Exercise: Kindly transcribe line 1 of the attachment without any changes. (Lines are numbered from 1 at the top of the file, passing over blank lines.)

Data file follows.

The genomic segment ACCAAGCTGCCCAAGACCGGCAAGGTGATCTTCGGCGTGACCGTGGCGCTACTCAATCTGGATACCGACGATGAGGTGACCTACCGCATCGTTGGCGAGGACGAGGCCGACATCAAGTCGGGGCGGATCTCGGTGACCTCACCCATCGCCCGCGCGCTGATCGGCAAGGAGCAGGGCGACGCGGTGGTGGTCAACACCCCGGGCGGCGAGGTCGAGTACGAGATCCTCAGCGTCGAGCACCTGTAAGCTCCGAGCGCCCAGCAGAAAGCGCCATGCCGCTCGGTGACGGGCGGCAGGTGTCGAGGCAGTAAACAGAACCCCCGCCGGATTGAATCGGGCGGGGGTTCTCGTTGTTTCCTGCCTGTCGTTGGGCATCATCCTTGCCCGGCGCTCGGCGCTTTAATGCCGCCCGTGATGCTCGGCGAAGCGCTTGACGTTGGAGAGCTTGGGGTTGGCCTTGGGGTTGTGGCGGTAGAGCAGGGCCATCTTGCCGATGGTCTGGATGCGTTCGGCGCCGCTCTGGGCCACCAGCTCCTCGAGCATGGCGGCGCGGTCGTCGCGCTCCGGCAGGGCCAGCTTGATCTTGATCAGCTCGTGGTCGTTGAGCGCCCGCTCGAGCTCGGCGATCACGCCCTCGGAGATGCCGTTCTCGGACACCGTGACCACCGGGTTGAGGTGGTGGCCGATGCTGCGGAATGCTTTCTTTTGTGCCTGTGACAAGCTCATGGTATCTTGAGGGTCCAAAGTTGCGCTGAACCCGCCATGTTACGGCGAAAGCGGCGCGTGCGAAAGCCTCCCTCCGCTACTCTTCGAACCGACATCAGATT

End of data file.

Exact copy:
The genomic segment ACCAAGCTGCCCAAGACCGGCAAGGTGATCTTCGGCGTGACCGTGGCGCTACTCAATCTGGATACCGACGATGAGGTGACCTACCGCATCGTTGGCGAGGACGAGGCCGACATCAAGTCGGGGCGGATCTCGGTGACCTCACCCATCGCCCGCGCGCTGATCGGCAAGGAGCAGGGCGACGCGGTGGTGGTCAACACCCCGGGCGGCGAGGTCGAGTACGAGATCCTCAGCGTCGAGCACCTGTAAGCTCCGAGCGCCCAGCAGAAAGCGCCATGCCGCTCGGTGACGGGCGGCAGGTGTCGAGGCAGTAAACAGAACCCCCGCCGGATTGAATCGGGCGGGGGTTCTCGTTGTTTCCTGCCTGTCGTTGGGCATCATCCTTGCCCGGCGCTCGGCGCTTTAATGCCGCCCGTGATGCTCGGCGAAGCGCTTGACGTTGGAGAGCTTGGGGTTGGCCTTGGGGTTGTGGCGGTAGAGCAGGGCCATCTTGCCGATGGTCTGGATGCGTTCGGCGCCGCTCTGGGCCACCAGCTCCTCGAGCATGGCGGCGCGGTCGTCGCGCTCCGGCAGGGCCAGCTTGATCTTGATCAGCTCGTGGTCGTTGAGCGCCCGCTCGAGCTCGGCGATCACGCCCTCGGAGATGCCGTTCTCGGACACCGTGACCACCGGGTTGAGGTGGTGGCCGATGCTGCGGAATGCTTTCTTTTGTGCCTGTGACAAGCTCATGGTATCTTGAGGGTCCAAAGTTGCGCTGAACCCGCCATGTTACGGCGAAAGCGGCGCGTGCGAAAGCCTCCCTCCGCTACTCTTCGAACCGACATCAGATT